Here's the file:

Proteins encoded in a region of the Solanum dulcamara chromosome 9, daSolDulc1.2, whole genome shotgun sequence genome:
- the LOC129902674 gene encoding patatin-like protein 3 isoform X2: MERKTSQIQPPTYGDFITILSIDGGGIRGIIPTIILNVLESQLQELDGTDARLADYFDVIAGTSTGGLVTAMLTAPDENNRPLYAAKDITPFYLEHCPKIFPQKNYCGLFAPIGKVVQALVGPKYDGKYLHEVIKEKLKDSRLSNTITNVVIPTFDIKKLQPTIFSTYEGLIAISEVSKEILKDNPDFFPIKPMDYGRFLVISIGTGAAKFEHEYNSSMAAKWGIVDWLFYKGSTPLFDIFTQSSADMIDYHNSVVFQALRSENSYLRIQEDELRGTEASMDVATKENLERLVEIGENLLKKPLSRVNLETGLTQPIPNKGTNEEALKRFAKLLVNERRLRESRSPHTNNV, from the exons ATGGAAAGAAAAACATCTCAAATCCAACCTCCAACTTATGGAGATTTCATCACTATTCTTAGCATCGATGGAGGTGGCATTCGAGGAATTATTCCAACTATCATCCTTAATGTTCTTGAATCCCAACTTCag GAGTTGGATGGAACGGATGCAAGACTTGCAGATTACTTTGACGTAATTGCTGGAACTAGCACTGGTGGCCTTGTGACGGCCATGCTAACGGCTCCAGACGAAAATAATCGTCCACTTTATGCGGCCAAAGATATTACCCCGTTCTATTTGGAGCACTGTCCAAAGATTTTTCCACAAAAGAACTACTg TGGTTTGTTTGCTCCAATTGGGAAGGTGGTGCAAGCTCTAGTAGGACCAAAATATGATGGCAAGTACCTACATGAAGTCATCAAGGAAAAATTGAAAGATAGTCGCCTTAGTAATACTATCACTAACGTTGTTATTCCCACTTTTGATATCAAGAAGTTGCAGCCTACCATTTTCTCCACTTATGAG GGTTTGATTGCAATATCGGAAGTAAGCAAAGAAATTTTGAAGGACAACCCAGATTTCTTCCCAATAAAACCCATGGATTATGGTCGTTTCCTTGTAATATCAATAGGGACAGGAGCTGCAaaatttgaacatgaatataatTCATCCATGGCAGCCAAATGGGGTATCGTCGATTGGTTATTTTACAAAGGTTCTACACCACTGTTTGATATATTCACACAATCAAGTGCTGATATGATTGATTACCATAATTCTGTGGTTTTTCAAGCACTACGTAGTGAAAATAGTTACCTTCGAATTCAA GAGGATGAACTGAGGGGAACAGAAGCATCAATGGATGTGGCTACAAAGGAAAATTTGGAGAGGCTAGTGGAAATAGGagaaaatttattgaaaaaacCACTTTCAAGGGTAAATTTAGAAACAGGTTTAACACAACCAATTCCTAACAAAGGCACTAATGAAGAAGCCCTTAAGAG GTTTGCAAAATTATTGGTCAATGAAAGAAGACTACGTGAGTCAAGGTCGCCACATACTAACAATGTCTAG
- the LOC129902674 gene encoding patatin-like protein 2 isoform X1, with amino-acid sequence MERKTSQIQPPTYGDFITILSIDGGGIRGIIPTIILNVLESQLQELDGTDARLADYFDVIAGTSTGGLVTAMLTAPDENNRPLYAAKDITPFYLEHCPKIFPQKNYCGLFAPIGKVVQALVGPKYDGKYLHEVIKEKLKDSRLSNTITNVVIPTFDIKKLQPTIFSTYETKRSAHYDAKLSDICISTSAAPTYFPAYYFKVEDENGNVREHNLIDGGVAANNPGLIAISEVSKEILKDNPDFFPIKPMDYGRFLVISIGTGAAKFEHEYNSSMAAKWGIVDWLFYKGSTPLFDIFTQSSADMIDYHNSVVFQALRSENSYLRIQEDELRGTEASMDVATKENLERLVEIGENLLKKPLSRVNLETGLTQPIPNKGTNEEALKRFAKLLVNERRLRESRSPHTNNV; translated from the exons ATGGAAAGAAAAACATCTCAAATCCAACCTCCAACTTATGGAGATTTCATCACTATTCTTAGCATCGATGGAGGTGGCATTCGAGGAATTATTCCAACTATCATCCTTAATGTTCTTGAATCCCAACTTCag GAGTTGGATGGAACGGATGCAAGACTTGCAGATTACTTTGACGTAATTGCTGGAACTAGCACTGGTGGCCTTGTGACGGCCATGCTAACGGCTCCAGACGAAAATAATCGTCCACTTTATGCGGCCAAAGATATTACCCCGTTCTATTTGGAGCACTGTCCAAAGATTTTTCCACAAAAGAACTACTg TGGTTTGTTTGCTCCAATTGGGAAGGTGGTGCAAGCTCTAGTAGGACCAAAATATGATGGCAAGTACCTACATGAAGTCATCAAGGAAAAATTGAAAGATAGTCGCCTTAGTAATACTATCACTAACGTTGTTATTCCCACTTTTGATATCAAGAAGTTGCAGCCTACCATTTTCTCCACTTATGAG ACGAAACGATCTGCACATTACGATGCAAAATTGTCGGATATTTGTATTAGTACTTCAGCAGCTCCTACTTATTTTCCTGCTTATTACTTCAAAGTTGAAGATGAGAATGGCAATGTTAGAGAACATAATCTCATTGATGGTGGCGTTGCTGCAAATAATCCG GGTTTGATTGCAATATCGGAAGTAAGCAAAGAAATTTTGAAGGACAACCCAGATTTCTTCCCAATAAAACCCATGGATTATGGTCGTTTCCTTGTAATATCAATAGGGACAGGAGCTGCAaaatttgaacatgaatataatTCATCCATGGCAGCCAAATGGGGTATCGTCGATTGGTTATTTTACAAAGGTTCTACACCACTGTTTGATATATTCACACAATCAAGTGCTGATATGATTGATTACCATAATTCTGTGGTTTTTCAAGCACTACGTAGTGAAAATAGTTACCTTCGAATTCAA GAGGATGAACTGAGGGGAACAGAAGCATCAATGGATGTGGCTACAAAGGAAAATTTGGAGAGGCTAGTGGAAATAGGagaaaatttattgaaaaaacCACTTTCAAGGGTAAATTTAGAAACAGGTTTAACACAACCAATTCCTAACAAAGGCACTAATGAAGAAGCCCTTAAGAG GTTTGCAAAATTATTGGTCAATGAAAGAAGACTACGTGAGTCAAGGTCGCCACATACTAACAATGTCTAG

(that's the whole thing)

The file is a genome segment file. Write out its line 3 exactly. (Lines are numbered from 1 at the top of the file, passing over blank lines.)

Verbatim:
- the LOC129902674 gene encoding patatin-like protein 2 isoform X1, with amino-acid sequence MERKTSQIQPPTYGDFITILSIDGGGIRGIIPTIILNVLESQLQELDGTDARLADYFDVIAGTSTGGLVTAMLTAPDENNRPLYAAKDITPFYLEHCPKIFPQKNYCGLFAPIGKVVQALVGPKYDGKYLHEVIKEKLKDSRLSNTITNVVIPTFDIKKLQPTIFSTYETKRSAHYDAKLSDICISTSAAPTYFPAYYFKVEDENGNVREHNLIDGGVAANNPGLIAISEVSKEILKDNPDFFPIKPMDYGRFLVISIGTGAAKFEHEYNSSMAAKWGIVDWLFYKGSTPLFDIFTQSSADMIDYHNSVVFQALRSENSYLRIQEDELRGTEASMDVATKENLERLVEIGENLLKKPLSRVNLETGLTQPIPNKGTNEEALKRFAKLLVNERRLRESRSPHTNNV; translated from the exons ATGGAAAGAAAAACATCTCAAATCCAACCTCCAACTTATGGAGATTTCATCACTATTCTTAGCATCGATGGAGGTGGCATTCGAGGAATTATTCCAACTATCATCCTTAATGTTCTTGAATCCCAACTTCag GAGTTGGATGGAACGGATGCAAGACTTGCAGATTACTTTGACGTAATTGCTGGAACTAGCACTGGTGGCCTTGTGACGGCCATGCTAACGGCTCCAGACGAAAATAATCGTCCACTTTATGCGGCCAAAGATATTACCCCGTTCTATTTGGAGCACTGTCCAAAGATTTTTCCACAAAAGAACTACTg TGGTTTGTTTGCTCCAATTGGGAAGGTGGTGCAAGCTCTAGTAGGACCAAAATATGATGGCAAGTACCTACATGAAGTCATCAAGGAAAAATTGAAAGATAGTCGCCTTAGTAATACTATCACTAACGTTGTTATTCCCACTTTTGATATCAAGAAGTTGCAGCCTACCATTTTCTCCACTTATGAG ACGAAACGATCTGCACATTACGATGCAAAATTGTCGGATATTTGTATTAGTACTTCAGCAGCTCCTACTTATTTTCCTGCTTATTACTTCAAAGTTGAAGATGAGAATGGCAATGTTAGAGAACATAATCTCATTGATGGTGGCGTTGCTGCAAATAATCCG GGTTTGATTGCAATATCGGAAGTAAGCAAAGAAATTTTGAAGGACAACCCAGATTTCTTCCCAATAAAACCCATGGATTATGGTCGTTTCCTTGTAATATCAATAGGGACAGGAGCTGCAaaatttgaacatgaatataatTCATCCATGGCAGCCAAATGGGGTATCGTCGATTGGTTATTTTACAAAGGTTCTACACCACTGTTTGATATATTCACACAATCAAGTGCTGATATGATTGATTACCATAATTCTGTGGTTTTTCAAGCACTACGTAGTGAAAATAGTTACCTTCGAATTCAA GAGGATGAACTGAGGGGAACAGAAGCATCAATGGATGTGGCTACAAAGGAAAATTTGGAGAGGCTAGTGGAAATAGGagaaaatttattgaaaaaacCACTTTCAAGGGTAAATTTAGAAACAGGTTTAACACAACCAATTCCTAACAAAGGCACTAATGAAGAAGCCCTTAAGAG GTTTGCAAAATTATTGGTCAATGAAAGAAGACTACGTGAGTCAAGGTCGCCACATACTAACAATGTCTAG